United States District Court, D. Maryland
November 2, 2015, Plaintiff Charles Matthews petitioned this
Court to review the Social Security Administration's
final decision to deny his claims for Disability Insurance
Benefits and Supplemental Security Income. (ECF No. 1). I
have considered the parties' cross-motions for summary
judgment. (ECF Nos. 14, 17). I find that no hearing is
necessary. See Loc. R. 105.6 (D. Md. 2016). This
Court must uphold the decision of the Agency if it is
supported by substantial evidence and if the Agency employed
proper legal standards. See 42 U.S.C. §§
405(g), 1383(c)(3); Craig v. Chater, 76 F.3d 585,
589 (4th Cir. 1996). Under that standard, I will deny
Plaintiff's motion, grant the Commissioner's motion,
and affirm the Commissioner's judgment pursuant to
sentence four of 42 U.S.C. § 405. This letter explains
Matthews filed claims for Disability Insurance Benefits
(“DIB”) and Supplemental Security Income
(“SSI”) on February 27, 2012. (Tr. 172-79). He
alleged a disability onset date of September 1, 2007.
Id. His claims were denied initially and on
reconsideration. (Tr. 116-23, 127-30). A hearing was held on
March 27, 2014, before an Administrative Law Judge
(“ALJ”). (Tr. 27-52). During the hearing, Mr.
Matthews amended his alleged onset date from September 1,
2007, to January 14, 2013. (Tr. 186). Following the hearing,
the ALJ determined that Mr. Matthews was not disabled within
the meaning of the Social Security Act during the relevant
time frame. (Tr. 8-26). The Appeals Council denied Mr.
Matthews's request for review, (Tr. 1-5), so the
ALJ's decision constitutes the final, reviewable decision
of the Agency.
found that Mr. Matthews suffered from the severe impairments
of “asthma, hypertension, sarcoidosis and back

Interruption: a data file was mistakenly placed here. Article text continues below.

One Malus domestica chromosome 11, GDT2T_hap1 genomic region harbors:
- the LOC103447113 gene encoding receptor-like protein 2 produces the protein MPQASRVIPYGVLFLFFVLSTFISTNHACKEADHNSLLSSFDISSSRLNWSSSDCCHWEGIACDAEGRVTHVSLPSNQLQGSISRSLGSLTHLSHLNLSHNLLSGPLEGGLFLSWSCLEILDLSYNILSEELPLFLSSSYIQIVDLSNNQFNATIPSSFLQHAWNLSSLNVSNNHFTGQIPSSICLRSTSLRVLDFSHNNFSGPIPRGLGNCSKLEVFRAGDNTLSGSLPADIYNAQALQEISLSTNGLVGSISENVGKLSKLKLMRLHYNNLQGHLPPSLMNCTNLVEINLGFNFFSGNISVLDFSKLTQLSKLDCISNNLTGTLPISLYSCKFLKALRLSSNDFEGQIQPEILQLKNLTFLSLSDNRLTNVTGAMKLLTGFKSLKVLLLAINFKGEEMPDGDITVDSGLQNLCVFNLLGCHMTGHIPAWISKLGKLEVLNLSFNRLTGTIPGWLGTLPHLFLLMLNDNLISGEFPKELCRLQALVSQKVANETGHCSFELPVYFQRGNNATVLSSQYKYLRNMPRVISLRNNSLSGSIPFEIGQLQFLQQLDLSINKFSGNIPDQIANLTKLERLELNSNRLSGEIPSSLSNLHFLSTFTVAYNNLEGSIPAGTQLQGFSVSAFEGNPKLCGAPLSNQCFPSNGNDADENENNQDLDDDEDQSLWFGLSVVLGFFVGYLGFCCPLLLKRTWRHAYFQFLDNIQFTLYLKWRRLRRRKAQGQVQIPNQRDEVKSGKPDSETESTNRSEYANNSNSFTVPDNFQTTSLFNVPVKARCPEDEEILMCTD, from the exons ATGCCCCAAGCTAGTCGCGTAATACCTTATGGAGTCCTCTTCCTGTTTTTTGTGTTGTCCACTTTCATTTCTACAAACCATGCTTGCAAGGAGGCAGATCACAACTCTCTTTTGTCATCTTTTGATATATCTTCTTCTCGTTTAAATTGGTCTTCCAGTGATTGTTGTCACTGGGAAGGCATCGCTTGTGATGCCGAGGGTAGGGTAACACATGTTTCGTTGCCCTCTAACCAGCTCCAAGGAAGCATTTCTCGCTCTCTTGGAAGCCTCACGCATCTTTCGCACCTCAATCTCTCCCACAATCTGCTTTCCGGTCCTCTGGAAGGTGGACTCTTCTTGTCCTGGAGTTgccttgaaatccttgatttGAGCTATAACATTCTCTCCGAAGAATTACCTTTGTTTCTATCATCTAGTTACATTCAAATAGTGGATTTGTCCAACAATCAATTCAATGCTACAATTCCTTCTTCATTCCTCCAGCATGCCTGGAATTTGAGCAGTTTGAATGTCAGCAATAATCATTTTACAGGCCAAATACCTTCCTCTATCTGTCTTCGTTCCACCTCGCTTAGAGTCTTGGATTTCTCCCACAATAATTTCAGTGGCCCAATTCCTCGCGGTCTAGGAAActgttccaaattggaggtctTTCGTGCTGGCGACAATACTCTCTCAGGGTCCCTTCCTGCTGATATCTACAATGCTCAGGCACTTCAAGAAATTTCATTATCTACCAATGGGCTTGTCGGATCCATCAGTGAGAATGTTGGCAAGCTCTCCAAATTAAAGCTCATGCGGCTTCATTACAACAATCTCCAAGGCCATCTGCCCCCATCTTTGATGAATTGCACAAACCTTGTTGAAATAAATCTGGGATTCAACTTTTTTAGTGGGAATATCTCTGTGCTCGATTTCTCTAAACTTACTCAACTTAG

pain.” (Tr. 13). Despite these impairments, the ALJ
determined that Mr. Matthews retained the residual functional
capacity (“RFC”) to:
perform light work as defined in 20 CFR 404.1567(b) and
416.967(b) except can stand/walk for a total of 6 hours in an
8-hour day; can sit for a total of 6 hours in an 8-hour day;
can occasionally climb ramps/stairs; can occasionally climb
ladders, ropes and scaffolds; can frequently balance, stoop,
kneel, crouch and crawl; and must avoid concentrated exposure
(Tr. 16). After considering the testimony of a vocational
expert (“VE”), the ALJ determined that Mr.
Matthews could perform jobs existing in significant numbers
in the national economy and that, therefore, he was not
disabled. (Tr. 21).
Matthews raises five primary arguments on appeal: (1) that
the ALJ failed to find Mr. Matthews's alleged mood
disorder to be a severe impairment; (2) that the ALJ assigned
inadequate weight to the medical opinion evidence of the
treating physician; (3) that the ALJ erroneously substituted
her own opinion as to Mr. Matthews' mental limitations;
(4) that the ALJ's holding runs afoul of the 4th
Circuit's decision in Mascio v. Colvin, 780 F.3d
632, 638 (4th Cir. 2015); and (5) that the ALJ provided an
inadequate hypothetical question to the VE. Each argument
lacks merit and is addressed below.
Mr. Matthews contends that the ALJ erred by not determining
that his “mood disorder” constitutes a severe
impairment. Pl. Mem. 13-14. An impairment is considered
“severe” if it significantly limits the
claimant's ability to work. See 20 C.F.R. §
404.1521(a). The claimant bears the burden of proving that
his impairment is severe. See Johnson v. Astrue,
2012 WL 203397, at *2 (D. Md. Jan. 23, 2012) (citing Pass
v. Chater, 65 F.3d 1200, 1203 (4th Cir. 1995)). Here,
the ALJ thoroughly considered Mr. Matthews's mood
disorder at Step Two. (Tr. 14). Most significantly, the ALJ
noted that Mr. Matthews did not require ongoing mental health
treatment or psychotropic medication, nor did he demonstrate
difficulty performing daily tasks as a result of his mental
symptoms. (Tr. 14-15). Accordingly, the ALJ fairly concluded
that the impairment had no more than a de minimis
effect on his ability to work. Id. Moreover, even if
the ALJ had erred in her evaluation of Mr. Matthews's
mood disorder at Step Two, such error would be harmless.
Because Mr. Matthews made the threshold showing that his
asthma, hypertension, sarcoidosis, and back pain constituted
severe impairments, the ALJ continued with the sequential
evaluation process and properly considered all of the
impairments, both severe and non-severe, that significantly
impacted Mr. Matthews's ability to work. See 20
C.F.R. §§ 404.1523, 416.923. Any Step Two error,
then, does not necessitate remand.
Mr. Matthews contends that the ALJ failed to give proper
weight to the opinion of Mr. Matthews's treating
psychiatrist, Dr. Witte. A treating physician's opinion